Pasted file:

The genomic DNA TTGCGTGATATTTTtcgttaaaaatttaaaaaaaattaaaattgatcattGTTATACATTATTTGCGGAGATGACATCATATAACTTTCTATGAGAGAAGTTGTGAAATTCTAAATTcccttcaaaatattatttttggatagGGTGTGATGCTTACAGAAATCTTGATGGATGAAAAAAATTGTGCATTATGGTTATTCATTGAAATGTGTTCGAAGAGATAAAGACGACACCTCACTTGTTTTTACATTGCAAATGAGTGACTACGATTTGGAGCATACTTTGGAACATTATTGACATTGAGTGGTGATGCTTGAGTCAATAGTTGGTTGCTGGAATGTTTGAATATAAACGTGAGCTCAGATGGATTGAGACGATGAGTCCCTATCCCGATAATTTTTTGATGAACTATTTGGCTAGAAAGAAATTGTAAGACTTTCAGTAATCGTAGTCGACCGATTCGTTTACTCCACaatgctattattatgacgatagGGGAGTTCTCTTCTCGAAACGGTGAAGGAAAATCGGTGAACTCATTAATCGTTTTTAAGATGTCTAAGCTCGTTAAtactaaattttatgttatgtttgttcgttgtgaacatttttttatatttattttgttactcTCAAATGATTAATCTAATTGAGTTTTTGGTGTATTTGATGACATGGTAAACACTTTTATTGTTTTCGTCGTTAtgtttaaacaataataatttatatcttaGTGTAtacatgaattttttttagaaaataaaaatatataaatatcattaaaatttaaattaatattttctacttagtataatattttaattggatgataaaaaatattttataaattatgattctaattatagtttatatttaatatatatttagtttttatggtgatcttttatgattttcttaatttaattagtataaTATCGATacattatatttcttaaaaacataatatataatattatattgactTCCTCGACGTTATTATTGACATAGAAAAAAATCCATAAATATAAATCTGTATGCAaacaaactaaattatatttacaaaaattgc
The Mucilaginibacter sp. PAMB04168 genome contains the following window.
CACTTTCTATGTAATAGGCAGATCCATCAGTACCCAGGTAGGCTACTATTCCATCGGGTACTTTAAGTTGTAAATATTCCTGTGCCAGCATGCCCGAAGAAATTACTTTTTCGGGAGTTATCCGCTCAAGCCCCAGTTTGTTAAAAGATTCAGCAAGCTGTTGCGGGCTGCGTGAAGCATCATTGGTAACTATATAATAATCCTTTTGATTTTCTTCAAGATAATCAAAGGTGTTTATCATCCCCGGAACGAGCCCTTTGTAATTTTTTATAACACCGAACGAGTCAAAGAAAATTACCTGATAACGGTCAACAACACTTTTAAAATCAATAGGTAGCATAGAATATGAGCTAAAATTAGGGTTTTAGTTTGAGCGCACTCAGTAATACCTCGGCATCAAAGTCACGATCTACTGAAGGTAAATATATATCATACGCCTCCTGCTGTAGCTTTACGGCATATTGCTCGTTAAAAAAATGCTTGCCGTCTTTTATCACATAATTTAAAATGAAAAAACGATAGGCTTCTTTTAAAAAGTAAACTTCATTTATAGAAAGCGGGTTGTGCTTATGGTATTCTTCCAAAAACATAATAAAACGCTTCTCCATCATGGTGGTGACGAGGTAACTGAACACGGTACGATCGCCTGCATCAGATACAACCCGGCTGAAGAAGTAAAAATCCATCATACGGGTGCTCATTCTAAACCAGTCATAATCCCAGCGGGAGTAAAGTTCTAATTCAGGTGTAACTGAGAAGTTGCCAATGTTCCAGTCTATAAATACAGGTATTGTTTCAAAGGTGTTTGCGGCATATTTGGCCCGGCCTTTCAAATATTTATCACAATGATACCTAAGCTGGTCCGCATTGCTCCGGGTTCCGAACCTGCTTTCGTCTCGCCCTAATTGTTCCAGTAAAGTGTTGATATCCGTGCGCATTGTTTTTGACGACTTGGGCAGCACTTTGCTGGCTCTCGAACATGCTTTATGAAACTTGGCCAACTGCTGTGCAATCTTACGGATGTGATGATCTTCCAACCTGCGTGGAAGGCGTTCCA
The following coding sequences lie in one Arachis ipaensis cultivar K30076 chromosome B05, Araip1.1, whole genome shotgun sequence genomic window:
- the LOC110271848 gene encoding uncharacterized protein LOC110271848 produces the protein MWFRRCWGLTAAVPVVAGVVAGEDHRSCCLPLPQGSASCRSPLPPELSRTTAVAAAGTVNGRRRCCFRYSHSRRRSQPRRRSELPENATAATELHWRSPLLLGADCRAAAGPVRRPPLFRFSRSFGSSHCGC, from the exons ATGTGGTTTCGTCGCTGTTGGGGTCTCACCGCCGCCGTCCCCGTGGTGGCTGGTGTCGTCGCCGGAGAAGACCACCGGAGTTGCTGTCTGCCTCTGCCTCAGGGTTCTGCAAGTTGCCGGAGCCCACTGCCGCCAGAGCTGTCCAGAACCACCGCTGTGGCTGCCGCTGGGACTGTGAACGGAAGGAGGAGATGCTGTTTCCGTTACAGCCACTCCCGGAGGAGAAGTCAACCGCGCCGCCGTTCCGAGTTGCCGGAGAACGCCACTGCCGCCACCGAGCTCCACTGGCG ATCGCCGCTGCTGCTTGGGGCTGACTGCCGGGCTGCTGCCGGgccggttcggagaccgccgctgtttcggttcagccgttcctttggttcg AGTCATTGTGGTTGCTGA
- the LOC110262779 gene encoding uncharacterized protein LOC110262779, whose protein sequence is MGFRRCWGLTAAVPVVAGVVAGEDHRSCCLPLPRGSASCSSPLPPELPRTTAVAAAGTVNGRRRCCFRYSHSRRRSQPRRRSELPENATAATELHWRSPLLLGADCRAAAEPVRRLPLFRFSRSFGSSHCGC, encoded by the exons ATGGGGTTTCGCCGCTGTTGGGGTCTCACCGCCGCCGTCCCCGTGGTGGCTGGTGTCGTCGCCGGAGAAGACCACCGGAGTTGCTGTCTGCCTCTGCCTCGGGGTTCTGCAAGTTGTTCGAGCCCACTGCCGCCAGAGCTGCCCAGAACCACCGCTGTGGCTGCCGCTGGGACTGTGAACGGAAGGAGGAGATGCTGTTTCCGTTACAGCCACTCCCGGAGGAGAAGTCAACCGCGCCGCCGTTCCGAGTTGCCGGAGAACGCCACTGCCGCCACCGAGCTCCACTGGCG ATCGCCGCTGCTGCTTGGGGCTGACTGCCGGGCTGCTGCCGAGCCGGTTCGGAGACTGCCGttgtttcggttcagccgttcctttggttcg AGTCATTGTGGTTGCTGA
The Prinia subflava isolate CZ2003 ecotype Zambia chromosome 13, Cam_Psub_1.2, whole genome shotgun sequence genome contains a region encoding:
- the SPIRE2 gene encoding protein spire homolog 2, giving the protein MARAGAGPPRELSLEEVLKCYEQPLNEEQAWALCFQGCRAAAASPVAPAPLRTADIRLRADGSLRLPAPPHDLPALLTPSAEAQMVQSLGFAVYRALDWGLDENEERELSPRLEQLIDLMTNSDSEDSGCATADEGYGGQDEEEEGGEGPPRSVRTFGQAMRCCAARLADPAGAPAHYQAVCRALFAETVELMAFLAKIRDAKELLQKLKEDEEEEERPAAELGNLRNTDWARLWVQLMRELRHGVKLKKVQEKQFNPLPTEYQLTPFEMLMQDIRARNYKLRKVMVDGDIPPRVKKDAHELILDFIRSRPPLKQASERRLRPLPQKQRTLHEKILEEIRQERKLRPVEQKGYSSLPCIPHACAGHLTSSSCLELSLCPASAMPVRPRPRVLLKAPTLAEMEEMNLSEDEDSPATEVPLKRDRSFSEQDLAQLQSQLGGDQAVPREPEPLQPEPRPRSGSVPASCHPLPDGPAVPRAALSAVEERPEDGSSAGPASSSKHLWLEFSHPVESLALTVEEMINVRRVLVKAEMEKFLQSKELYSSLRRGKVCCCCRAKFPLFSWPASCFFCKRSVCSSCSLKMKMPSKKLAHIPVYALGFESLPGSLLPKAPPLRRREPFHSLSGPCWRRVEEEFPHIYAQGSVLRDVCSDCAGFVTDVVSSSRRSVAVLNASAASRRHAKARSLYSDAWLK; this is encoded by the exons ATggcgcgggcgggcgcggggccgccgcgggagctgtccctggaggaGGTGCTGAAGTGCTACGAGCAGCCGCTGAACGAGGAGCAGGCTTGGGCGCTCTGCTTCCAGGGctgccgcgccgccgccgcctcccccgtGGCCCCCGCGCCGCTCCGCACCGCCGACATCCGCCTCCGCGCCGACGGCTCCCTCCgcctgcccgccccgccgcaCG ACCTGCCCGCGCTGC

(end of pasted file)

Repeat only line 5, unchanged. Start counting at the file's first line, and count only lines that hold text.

- the LOC110271848 gene encoding uncharacterized protein LOC110271848 produces the protein MWFRRCWGLTAAVPVVAGVVAGEDHRSCCLPLPQGSASCRSPLPPELSRTTAVAAAGTVNGRRRCCFRYSHSRRRSQPRRRSELPENATAATELHWRSPLLLGADCRAAAGPVRRPPLFRFSRSFGSSHCGC, from the exons ATGTGGTTTCGTCGCTGTTGGGGTCTCACCGCCGCCGTCCCCGTGGTGGCTGGTGTCGTCGCCGGAGAAGACCACCGGAGTTGCTGTCTGCCTCTGCCTCAGGGTTCTGCAAGTTGCCGGAGCCCACTGCCGCCAGAGCTGTCCAGAACCACCGCTGTGGCTGCCGCTGGGACTGTGAACGGAAGGAGGAGATGCTGTTTCCGTTACAGCCACTCCCGGAGGAGAAGTCAACCGCGCCGCCGTTCCGAGTTGCCGGAGAACGCCACTGCCGCCACCGAGCTCCACTGGCG ATCGCCGCTGCTGCTTGGGGCTGACTGCCGGGCTGCTGCCGGgccggttcggagaccgccgctgtttcggttcagccgttcctttggttcg AGTCATTGTGGTTGCTGA